On December 13, 2018, Bill C-86, the Budget Implementation Act, 2018, No. 2 received Royal Assent. The Bill amends a wide range of Federal Legislative Acts, one of which is the Canada Business Corporations Act (“CBCA”).
The significant change introduced by the Bill is that the CBCA corporations are now required to prepare and maintain a register of “individuals with significant control” over the corporation. Access to this register will be restricted to the corporation’s shareholders and creditors and to certain government officials. As well, not all beneficial owners must be on the register, only those “individuals with significant control” over the corporation must be registered.
Under the Act, an individual with “significant control” is defined to include any individual who has any of the following interests or rights, or any combination of them, in respect of a “significant number” of shares of the corporation:
- The individual is a registered shareholder;
- The individual is a beneficial owner of the shares;
- The individual has direct or indirect control or direction over the shares;
- The individual who has any direct or indirect influence that, if exercised, would result in control in fact of the corporation; or
- An individual to whom prescribed circumstances apply.
A “significant number of shares” then is defined to include any number of shares that carry 25% or more of the voting rights attached to all of the corporation’s outstanding voting shares or any number of shares that is equal to 25% or more of all of the corporation’s outstanding shares measured by fair market value.
As well, for the purpose of the Act, two or more individuals are each considered to be an “individual with significant control” over a corporation if, interests or rights held in a significant number of shares are held jointly or are subject to an agreement to exercise the rights jointly in respect of those shares.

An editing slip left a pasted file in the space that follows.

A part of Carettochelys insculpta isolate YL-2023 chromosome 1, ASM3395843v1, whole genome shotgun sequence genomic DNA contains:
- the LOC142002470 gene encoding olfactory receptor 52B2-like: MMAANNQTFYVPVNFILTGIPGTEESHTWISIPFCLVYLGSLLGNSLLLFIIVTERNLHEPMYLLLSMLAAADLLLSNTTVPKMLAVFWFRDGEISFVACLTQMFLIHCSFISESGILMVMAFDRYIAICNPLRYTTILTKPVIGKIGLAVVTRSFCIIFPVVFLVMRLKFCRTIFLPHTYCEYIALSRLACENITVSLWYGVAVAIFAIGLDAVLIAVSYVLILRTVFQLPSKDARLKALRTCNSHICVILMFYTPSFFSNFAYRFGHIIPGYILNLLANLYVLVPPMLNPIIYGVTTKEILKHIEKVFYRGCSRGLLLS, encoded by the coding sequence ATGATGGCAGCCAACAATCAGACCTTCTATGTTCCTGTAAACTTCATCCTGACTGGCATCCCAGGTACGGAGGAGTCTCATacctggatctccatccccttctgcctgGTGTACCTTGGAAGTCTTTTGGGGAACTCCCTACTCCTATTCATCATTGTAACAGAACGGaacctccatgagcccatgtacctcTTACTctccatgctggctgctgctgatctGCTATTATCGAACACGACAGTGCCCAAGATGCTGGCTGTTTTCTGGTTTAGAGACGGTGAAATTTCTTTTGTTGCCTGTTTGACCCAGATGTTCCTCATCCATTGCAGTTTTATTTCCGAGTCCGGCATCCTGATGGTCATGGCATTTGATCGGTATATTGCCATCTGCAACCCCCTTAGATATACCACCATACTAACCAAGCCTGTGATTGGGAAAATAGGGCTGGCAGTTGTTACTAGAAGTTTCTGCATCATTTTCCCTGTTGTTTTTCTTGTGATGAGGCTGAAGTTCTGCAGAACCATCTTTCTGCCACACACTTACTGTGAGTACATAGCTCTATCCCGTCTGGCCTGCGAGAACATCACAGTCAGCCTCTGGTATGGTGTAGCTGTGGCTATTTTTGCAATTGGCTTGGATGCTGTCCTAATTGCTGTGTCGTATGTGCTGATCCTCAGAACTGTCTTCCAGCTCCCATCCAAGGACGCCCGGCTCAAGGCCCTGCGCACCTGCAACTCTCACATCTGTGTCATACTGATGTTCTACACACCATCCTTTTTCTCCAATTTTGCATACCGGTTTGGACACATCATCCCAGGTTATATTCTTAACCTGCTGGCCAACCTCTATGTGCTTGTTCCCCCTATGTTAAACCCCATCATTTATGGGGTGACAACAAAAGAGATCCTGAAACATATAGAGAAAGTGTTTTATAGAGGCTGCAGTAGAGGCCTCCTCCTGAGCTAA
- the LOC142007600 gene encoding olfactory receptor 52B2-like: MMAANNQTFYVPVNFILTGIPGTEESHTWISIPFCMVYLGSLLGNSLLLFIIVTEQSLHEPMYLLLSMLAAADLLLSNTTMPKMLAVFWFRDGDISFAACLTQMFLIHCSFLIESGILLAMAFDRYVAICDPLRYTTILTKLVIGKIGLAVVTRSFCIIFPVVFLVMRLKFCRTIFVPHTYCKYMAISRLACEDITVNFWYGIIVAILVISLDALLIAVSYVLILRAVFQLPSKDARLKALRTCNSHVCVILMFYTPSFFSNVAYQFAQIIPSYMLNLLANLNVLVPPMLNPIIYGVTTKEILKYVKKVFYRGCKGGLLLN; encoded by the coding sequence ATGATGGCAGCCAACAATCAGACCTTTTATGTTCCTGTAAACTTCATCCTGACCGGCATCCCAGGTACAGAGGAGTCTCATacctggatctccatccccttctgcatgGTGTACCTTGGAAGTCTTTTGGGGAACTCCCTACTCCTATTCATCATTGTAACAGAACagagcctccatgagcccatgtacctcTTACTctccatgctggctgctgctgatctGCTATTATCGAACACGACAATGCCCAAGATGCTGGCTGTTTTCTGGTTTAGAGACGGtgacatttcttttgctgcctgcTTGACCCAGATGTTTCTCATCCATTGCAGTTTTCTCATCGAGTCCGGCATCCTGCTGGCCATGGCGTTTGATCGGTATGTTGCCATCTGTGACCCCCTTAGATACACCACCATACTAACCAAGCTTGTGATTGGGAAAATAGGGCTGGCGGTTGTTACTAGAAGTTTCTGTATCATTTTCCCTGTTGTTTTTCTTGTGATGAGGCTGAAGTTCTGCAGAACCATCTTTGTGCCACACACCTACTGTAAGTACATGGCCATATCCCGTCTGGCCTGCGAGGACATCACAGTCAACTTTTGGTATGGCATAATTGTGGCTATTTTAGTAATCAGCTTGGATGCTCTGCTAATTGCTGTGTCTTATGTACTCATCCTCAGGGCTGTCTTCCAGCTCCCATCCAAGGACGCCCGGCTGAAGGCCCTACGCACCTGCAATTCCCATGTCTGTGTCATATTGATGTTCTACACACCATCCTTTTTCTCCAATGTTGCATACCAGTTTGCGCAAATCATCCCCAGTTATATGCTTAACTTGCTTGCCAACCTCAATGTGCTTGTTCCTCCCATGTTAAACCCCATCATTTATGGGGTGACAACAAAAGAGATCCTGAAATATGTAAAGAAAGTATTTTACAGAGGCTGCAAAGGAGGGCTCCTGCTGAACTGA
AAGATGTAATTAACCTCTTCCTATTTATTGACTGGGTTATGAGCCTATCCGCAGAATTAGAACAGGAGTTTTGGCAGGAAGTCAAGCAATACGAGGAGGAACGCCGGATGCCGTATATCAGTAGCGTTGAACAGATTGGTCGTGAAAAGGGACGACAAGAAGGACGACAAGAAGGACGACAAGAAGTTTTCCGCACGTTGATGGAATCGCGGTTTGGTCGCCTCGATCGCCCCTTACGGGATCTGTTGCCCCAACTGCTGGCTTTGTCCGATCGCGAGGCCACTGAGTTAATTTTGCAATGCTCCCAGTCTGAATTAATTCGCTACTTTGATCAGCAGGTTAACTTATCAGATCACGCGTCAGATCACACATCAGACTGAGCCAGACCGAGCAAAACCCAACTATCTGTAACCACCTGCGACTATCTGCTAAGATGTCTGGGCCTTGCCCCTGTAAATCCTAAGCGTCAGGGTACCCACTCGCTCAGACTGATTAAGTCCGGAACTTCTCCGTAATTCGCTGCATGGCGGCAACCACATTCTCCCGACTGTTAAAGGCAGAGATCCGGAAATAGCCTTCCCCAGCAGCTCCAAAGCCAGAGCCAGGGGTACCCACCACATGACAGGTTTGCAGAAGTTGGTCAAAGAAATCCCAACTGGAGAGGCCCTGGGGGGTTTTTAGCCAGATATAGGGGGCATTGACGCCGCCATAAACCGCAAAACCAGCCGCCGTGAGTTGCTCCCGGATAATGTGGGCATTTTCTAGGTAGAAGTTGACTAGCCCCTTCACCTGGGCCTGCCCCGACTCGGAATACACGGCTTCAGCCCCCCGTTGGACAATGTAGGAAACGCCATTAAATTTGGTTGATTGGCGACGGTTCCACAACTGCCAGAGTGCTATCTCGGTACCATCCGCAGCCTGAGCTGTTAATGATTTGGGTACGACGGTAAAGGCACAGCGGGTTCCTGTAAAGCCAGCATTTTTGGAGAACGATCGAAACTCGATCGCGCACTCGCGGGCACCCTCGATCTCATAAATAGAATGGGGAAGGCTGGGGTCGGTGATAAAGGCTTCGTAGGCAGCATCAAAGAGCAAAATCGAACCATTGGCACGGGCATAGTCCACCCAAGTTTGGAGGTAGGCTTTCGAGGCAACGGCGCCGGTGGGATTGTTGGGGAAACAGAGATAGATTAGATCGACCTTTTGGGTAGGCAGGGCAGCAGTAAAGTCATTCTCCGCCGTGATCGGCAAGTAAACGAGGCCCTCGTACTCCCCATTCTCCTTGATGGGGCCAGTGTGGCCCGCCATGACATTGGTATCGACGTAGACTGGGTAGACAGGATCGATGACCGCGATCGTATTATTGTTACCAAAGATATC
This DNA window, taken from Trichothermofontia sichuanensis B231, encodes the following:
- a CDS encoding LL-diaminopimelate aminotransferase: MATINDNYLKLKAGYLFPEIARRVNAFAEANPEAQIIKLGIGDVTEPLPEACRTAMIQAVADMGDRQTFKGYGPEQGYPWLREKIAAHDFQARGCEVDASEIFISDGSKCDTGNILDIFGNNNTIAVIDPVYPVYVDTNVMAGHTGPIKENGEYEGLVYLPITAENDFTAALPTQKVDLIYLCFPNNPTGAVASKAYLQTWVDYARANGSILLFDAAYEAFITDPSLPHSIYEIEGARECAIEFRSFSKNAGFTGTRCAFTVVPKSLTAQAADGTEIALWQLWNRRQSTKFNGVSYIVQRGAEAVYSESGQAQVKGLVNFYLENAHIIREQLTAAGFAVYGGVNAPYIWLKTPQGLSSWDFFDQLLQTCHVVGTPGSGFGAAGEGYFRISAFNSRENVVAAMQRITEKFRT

The contents of this new corporate register are also prescribed by statute. Specifically, the corporation must prepare and maintain a register of “individuals with significant control” over the corporation containing the following information:
- The names, dates of birth and the latest known address of each individual with significant control;
- The jurisdiction or residence for tax purposes of each individual with significant control;
- The day on which each individual became or ceased to be an individual with significant control;
- A description of how each individual is an individual with significant control over the corporation, including a description of their interests and rights in respect of shares of the corporation.
There is also a continuing obligation on corporations to maintain an accurate and up-to-date register. To that end, at least once during each financial year, the corporation must take reasonable steps to ensure that it has identified all individuals with significant control and document its steps for doing so. The amendments also require a corporation to take prescribed steps, set out in the regulations to the Act, where it is unable to identify any individuals with significant control over the corporation.
These new requirements are accompanied by significant penalties for non-compliance. Corporations, directors and officers who fail to comply with the new provisions of the Act face significant fines, while directors or officers who knowingly authorize, permit or acquiesces in the recording of false information are liable on summary conviction to a fine of up to $200,000 or to imprisonment for a term not exceeding six months, or to both.
Despite obtaining Royal Assent on December 13, 2018, CBCA corporations still have until June 13, 2019, before the amendments come into force. If you have any questions or need legal advice, feel free to reach out to our Business Law team here at Mann Lawyers LLP.
This blog post was written by Andre Martin, a Partner in the Business Law team, with the assistance of Mark Fortier-Brynaert, Articling Student. Andre can be reached at 613-369-0370 or at firstname.lastname@example.org.